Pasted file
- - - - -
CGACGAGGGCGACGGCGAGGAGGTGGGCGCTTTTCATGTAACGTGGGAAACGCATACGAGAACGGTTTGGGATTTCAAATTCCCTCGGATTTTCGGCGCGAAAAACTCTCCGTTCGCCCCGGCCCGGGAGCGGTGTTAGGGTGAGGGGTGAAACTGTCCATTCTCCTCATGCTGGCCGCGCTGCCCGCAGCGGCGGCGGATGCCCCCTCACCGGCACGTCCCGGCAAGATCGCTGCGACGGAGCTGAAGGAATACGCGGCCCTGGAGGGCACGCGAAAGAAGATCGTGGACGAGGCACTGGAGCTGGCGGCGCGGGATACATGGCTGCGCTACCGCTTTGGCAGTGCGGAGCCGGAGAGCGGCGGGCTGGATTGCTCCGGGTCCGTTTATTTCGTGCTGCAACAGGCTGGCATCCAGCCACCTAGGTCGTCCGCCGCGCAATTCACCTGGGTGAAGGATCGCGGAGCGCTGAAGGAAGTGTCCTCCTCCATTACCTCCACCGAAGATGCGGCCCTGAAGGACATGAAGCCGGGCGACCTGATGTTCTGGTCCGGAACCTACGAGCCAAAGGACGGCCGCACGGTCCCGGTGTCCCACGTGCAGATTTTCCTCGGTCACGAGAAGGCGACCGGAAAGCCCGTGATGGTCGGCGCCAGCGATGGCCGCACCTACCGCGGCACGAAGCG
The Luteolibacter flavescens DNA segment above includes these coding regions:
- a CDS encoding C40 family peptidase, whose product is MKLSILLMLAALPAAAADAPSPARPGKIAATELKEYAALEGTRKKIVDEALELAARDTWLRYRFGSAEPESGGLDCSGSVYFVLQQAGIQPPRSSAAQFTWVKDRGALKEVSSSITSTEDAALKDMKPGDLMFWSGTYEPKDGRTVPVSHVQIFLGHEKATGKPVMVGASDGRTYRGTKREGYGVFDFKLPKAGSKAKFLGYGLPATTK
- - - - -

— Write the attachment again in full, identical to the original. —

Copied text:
CGACGAGGGCGACGGCGAGGAGGTGGGCGCTTTTCATGTAACGTGGGAAACGCATACGAGAACGGTTTGGGATTTCAAATTCCCTCGGATTTTCGGCGCGAAAAACTCTCCGTTCGCCCCGGCCCGGGAGCGGTGTTAGGGTGAGGGGTGAAACTGTCCATTCTCCTCATGCTGGCCGCGCTGCCCGCAGCGGCGGCGGATGCCCCCTCACCGGCACGTCCCGGCAAGATCGCTGCGACGGAGCTGAAGGAATACGCGGCCCTGGAGGGCACGCGAAAGAAGATCGTGGACGAGGCACTGGAGCTGGCGGCGCGGGATACATGGCTGCGCTACCGCTTTGGCAGTGCGGAGCCGGAGAGCGGCGGGCTGGATTGCTCCGGGTCCGTTTATTTCGTGCTGCAACAGGCTGGCATCCAGCCACCTAGGTCGTCCGCCGCGCAATTCACCTGGGTGAAGGATCGCGGAGCGCTGAAGGAAGTGTCCTCCTCCATTACCTCCACCGAAGATGCGGCCCTGAAGGACATGAAGCCGGGCGACCTGATGTTCTGGTCCGGAACCTACGAGCCAAAGGACGGCCGCACGGTCCCGGTGTCCCACGTGCAGATTTTCCTCGGTCACGAGAAGGCGACCGGAAAGCCCGTGATGGTCGGCGCCAGCGATGGCCGCACCTACCGCGGCACGAAGCG
The Luteolibacter flavescens DNA segment above includes these coding regions:
- a CDS encoding C40 family peptidase, whose product is MKLSILLMLAALPAAAADAPSPARPGKIAATELKEYAALEGTRKKIVDEALELAARDTWLRYRFGSAEPESGGLDCSGSVYFVLQQAGIQPPRSSAAQFTWVKDRGALKEVSSSITSTEDAALKDMKPGDLMFWSGTYEPKDGRTVPVSHVQIFLGHEKATGKPVMVGASDGRTYRGTKREGYGVFDFKLPKAGSKAKFLGYGLPATTK